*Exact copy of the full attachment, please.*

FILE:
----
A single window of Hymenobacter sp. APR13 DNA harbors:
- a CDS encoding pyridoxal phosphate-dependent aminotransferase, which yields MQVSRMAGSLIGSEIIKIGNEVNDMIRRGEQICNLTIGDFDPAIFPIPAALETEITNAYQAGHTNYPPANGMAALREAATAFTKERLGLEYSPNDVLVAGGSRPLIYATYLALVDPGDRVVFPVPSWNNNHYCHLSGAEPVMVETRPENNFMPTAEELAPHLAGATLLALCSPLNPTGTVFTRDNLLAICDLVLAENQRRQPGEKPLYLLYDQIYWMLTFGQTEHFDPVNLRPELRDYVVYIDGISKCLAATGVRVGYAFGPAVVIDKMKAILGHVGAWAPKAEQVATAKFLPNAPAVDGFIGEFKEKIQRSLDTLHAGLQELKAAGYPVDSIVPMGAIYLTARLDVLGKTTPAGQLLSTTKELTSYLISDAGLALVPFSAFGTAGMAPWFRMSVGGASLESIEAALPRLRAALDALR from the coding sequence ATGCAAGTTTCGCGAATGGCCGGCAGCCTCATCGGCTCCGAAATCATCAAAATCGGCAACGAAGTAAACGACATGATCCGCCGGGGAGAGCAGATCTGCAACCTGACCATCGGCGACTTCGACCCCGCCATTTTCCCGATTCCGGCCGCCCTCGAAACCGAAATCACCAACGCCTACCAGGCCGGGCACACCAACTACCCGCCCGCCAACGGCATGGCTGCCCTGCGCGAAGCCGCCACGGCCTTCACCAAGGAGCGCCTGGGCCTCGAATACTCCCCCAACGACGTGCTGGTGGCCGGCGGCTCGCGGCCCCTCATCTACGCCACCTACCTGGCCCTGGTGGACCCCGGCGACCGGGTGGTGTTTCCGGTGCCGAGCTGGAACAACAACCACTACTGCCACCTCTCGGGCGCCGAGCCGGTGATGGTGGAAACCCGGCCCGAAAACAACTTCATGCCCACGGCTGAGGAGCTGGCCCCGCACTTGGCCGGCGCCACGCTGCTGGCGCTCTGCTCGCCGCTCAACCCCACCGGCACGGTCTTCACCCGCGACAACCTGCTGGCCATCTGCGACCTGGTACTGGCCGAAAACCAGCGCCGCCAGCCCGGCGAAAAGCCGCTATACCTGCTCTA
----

A single window of Hymenobacter sp. APR13 DNA harbors:
- a CDS encoding pyridoxal phosphate-dependent aminotransferase, which yields MQVSRMAGSLIGSEIIKIGNEVNDMIRRGEQICNLTIGDFDPAIFPIPAALETEITNAYQAGHTNYPPANGMAALREAATAFTKERLGLEYSPNDVLVAGGSRPLIYATYLALVDPGDRVVFPVPSWNNNHYCHLSGAEPVMVETRPENNFMPTAEELAPHLAGATLLALCSPLNPTGTVFTRDNLLAICDLVLAENQRRQPGEKPLYLLYDQIYWMLTFGQTEHFDPVNLRPELRDYVVYIDGISKCLAATGVRVGYAFGPAVVIDKMKAILGHVGAWAPKAEQVATAKFLPNAPAVDGFIGEFKEKIQRSLDTLHAGLQELKAAGYPVDSIVPMGAIYLTARLDVLGKTTPAGQLLSTTKELTSYLISDAGLALVPFSAFGTAGMAPWFRMSVGGASLESIEAALPRLRAALDALR from the coding sequence ATGCAAGTTTCGCGAATGGCCGGCAGCCTCATCGGCTCCGAAATCATCAAAATCGGCAACGAAGTAAACGACATGATCCGCCGGGGAGAGCAGATCTGCAACCTGACCATCGGCGACTTCGACCCCGCCATTTTCCCGATTCCGGCCGCCCTCGAAACCGAAATCACCAACGCCTACCAGGCCGGGCACACCAACTACCCGCCCGCCAACGGCATGGCTGCCCTGCGCGAAGCCGCCACGGCCTTCACCAAGGAGCGCCTGGGCCTCGAATACTCCCCCAACGACGTGCTGGTGGCCGGCGGCTCGCGGCCCCTCATCTACGCCACCTACCTGGCCCTGGTGGACCCCGGCGACCGGGTGGTGTTTCCGGTGCCGAGCTGGAACAACAACCACTACTGCCACCTCTCGGGCGCCGAGCCGGTGATGGTGGAAACCCGGCCCGAAAACAACTTCATGCCCACGGCTGAGGAGCTGGCCCCGCACTTGGCCGGCGCCACGCTGCTGGCGCTCTGCTCGCCGCTCAACCCCACCGGCACGGTCTTCACCCGCGACAACCTGCTGGCCATCTGCGACCTGGTACTGGCCGAAAACCAGCGCCGCCAGCCCGGCGAAAAGCCGCTATACCTGCTCTA